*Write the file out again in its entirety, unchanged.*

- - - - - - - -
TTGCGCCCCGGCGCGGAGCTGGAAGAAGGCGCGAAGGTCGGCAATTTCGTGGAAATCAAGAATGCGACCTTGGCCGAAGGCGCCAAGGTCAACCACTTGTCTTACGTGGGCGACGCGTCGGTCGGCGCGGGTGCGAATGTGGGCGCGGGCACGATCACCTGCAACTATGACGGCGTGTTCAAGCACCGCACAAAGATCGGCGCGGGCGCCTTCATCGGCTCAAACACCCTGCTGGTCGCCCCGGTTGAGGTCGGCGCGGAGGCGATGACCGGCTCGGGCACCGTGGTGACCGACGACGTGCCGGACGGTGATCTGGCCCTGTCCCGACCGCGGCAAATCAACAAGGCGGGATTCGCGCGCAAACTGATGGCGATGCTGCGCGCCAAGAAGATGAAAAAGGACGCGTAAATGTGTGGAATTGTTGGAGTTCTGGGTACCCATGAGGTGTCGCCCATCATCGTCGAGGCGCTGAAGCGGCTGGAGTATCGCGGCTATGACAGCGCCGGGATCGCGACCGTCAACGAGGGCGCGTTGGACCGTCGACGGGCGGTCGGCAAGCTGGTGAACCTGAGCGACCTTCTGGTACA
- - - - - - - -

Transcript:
TTGCGCCCCGGCGCGGAGCTGGAAGAAGGCGCGAAGGTCGGCAATTTCGTGGAAATCAAGAATGCGACCTTGGCCGAAGGCGCCAAGGTCAACCACTTGTCTTACGTGGGCGACGCGTCGGTCGGCGCGGGTGCGAATGTGGGCGCGGGCACGATCACCTGCAACTATGACGGCGTGTTCAAGCACCGCACAAAGATCGGCGCGGGCGCCTTCATCGGCTCAAACACCCTGCTGGTCGCCCCGGTTGAGGTCGGCGCGGAGGCGATGACCGGCTCGGGCACCGTGGTGACCGACGACGTGCCGGACGGTGATCTGGCCCTGTCCCGACCGCGGCAAATCAACAAGGCGGGATTCGCGCGCAAACTGATGGCGATGCTGCGCGCCAAGAAGATGAAAAAGGACGCGTAAATGTGTGGAATTGTTGGAGTTCTGGGTACCCATGAGGTGTCGCCCATCATCGTCGAGGCGCTGAAGCGGCTGGAGTATCGCGGCTATGACAGCGCCGGGATCGCGACCGTCAACGAGGGCGCGTTGGACCGTCGACGGGCGGTCGGCAAGCTGGTGAACCTGAGCGACCTTCTGGTACA